From now until Easter, although it is tempting to shut up shop and take a holiday, I try to keep one room open. Bookings naturally tail off after September, especially in rural locations like this one. But hosting one set of guests once a week for a couple of days provides a trickle of income towards maintenance and energy costs, justifies the weekly food deliveries and gives me something to keep me occupied without giving me the enormous workload that I have during the short, intense summer season. Having plenty of days off also gives me a chance to do repairs and upgrades, touch up paintwork, clean or renew mattresses and bedding and just generally take stock of the state of things like roofs and windows (both of which there are far too many in this house). Such tasks are impossible during the hectic summer months.

If you want to book a room, you will find that the only one available online for the next couple of months is the East Wing. If it’s already booked and you want to come and stay, you will need to contact me to find out whether I can open up another room for you. I recently adopted a policy of not releasing dates for booking rooms more than two or three months in advance. In previous years I opened up dates up to a year ahead, but I found that almost all of those advance bookings got cancelled, usually at fairly short notice. Short lead times make life much easier for me.

Secret Corners

Saturday, September 11th, 2021

Four miles down the lane from here is the village of Rolvenden, where Great Maytham Hall is said to be the inspiration for Frances Hodgson Burnett’s The Secret Garden. This was one of my favourite books as a child, and the name Colin has always been associated in my mind with that novel. My gardener is called Colin, and since starting work here this summer — among many other gardens that he also looks after in this area — I feel that he has waved a magic wand over the grounds, which I had begun to neglect in recent months. His energy is a wonder to behold and I look forward to the improvements he is intending to make, particularly to the yew hedges, which are tricky to trim. Yesterday he was busy uncovering the old ornamental well, hidden behind bits of overgrown rhododendron, bramble and yew. I remember the day I was first able to peer over the edge and see the black mud at the bottom. I was seven years old and felt very grown up.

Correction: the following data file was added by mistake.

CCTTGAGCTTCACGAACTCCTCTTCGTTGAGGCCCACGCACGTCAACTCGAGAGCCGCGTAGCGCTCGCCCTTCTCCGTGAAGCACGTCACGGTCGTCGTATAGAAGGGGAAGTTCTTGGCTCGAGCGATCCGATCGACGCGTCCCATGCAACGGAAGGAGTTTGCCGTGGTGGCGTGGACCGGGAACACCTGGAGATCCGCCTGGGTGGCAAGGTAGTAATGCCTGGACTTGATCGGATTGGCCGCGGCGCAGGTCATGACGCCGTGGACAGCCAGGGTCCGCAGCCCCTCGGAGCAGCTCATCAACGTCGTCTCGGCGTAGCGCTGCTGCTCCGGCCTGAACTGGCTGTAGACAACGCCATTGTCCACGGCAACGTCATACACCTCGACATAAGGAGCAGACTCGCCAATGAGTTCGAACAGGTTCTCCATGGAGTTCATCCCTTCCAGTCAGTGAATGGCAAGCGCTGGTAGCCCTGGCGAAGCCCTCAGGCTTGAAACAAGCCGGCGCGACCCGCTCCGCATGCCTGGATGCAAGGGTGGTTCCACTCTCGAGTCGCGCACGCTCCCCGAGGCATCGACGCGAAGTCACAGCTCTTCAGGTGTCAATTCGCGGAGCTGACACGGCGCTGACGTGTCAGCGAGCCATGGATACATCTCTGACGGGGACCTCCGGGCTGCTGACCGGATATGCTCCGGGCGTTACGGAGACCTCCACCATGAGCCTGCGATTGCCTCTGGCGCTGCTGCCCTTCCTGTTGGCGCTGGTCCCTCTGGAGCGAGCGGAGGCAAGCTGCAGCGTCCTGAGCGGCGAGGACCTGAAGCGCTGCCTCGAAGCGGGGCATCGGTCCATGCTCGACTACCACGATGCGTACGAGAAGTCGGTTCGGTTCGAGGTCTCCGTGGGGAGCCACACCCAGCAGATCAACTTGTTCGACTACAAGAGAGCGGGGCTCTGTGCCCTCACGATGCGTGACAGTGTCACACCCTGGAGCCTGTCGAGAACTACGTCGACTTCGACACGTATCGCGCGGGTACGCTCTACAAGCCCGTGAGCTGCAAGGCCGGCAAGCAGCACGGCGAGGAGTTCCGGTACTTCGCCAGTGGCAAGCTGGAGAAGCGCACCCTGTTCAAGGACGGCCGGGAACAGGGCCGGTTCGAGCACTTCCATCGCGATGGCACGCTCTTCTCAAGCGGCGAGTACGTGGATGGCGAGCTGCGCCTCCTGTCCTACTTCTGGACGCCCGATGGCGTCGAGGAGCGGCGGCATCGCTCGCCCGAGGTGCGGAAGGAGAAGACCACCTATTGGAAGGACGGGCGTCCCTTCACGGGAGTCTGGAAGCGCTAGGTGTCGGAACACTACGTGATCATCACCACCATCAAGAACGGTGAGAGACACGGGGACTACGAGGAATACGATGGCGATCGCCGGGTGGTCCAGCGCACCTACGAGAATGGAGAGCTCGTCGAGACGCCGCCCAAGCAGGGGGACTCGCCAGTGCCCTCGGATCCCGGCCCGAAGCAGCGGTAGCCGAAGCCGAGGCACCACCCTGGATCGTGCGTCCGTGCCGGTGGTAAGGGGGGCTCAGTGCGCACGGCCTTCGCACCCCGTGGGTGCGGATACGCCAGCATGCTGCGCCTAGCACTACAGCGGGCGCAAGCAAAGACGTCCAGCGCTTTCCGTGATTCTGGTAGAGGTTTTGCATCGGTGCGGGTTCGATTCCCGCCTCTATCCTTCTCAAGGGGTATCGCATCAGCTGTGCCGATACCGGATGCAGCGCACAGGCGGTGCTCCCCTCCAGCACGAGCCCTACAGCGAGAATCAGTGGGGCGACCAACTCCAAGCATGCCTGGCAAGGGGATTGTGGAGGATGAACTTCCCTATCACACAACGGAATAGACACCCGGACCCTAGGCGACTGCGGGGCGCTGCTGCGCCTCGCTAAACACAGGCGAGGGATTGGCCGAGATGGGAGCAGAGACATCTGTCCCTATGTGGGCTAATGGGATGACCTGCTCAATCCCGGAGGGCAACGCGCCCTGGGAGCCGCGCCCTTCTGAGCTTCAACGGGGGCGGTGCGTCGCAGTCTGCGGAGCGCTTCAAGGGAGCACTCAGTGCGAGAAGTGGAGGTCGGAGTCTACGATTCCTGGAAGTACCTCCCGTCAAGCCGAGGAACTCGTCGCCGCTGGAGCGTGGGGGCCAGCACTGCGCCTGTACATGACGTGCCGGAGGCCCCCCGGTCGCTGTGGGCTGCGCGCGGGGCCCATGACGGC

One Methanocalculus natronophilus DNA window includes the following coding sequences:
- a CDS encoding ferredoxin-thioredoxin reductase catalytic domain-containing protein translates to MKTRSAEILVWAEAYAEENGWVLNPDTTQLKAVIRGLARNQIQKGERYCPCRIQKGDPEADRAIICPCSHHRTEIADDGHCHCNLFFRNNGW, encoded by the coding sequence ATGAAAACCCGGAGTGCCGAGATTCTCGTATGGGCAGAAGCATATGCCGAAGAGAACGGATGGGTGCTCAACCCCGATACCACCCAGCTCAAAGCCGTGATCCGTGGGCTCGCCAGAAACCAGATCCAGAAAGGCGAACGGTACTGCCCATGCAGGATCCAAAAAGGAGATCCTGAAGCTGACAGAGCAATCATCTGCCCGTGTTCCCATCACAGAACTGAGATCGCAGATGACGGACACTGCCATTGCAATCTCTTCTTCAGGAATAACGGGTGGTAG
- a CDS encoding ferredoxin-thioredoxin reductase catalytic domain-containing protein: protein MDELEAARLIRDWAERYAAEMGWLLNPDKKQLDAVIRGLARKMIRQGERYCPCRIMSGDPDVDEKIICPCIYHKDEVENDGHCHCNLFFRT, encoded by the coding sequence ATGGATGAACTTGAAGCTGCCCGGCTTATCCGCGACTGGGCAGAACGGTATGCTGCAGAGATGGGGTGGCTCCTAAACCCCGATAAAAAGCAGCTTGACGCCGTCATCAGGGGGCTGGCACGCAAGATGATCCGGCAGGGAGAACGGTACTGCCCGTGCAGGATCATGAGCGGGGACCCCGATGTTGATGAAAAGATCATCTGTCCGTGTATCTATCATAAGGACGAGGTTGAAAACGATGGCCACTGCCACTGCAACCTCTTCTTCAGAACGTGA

We are enjoying some glorious weather that we should have had in August but never did. Let us hope that these fine days will last through to the end of September, so that the many guests who are due to stay here this month may enjoy the garden and the fruit of Colin’s labours.

Socially Distanced

Saturday, August 28th, 2021

Here are place settings for two couples at opposite ends of the table. Normally guests are seated near to the window end of the room and they generally enjoy making one another’s acquaintance over breakfast. On this occasion, it was clear that one couple preferred as much separation as possible, so I quickly re-arranged the place settings so that they sat at the far end near the door. This photo shows the table laid for the second morning, with the jams in No-man’s land in the middle of the table.

This was a few weeks ago. Since then the number of covid-19 cases in the area has gone up fairly steadily until it is now back to a level at which I no longer feel comfortable accepting new bookings other than from patients at Benenden Hospital. Added to this, my cleaners have covid in the family and are self-isolating, so I have had to do all the cleaning as well the hundred and one other chores that are involved in running a B&B. Time, therefore, to scale back my operations — at least for a while until it becomes clear which way the wind is blowing.

I run this B&B more or less single-handedly, certainly as far as cooking breakfast is concerned. If a guest were to transmit the virus to me and I become symptomatic, I should be forced to self-isolate and would not be able to look after my guests or give them breakfast. Turning away guests at such short notice would be hugely disruptive and inconvenient, especially as I hear that hotel or B&B accommodation is in very short supply around here. I suspect that other B&Bs have either closed or not re-opened since restrictions were lifted.

I have quite a few guests arriving in the coming two months. I will of course honour these bookings but have disabled all future online bookings for the time being and will re-open rooms and dates as and when this unpredictable situation changes for the better.

Another Tree Down

Monday, July 26th, 2021

This garden was planted up a century ago. Inevitably, some of its trees are reaching the end of their lives. Ten days ago I casually mentioned to my tree surgeon that the big cherry tree near the yew hedge was beginning to look like the Leaning Tower of Pisa. It has been like that for years, and we have sometimes removed boughs to reduce the weight on one side, but this summer the angle widened to a worrying degree. The roots were rising from the ground and the yew hedge was now at risk, so I asked the tree surgeon to come over and look at it last Wednesday.

We decided that the tree must be felled sooner rather than later. This was sad, as that tree had been part of my life since my early childhood in 1960 when we came to live here. We had four more days of hot weather scheduled, so he said he would take the tree down once the heat had abated. That was five days ago.

Yesterday the weather turned. At the end of a day of rain and thunderstorms, I glanced out of an upstairs window and saw that the tree had taken matters into its own hands. That venerable old cherry, having just yielded its last crop of fruit to the local wood pigeons, jays and blackbirds, decided to gracefully bow out from this world rather than be subjected to the guillotine.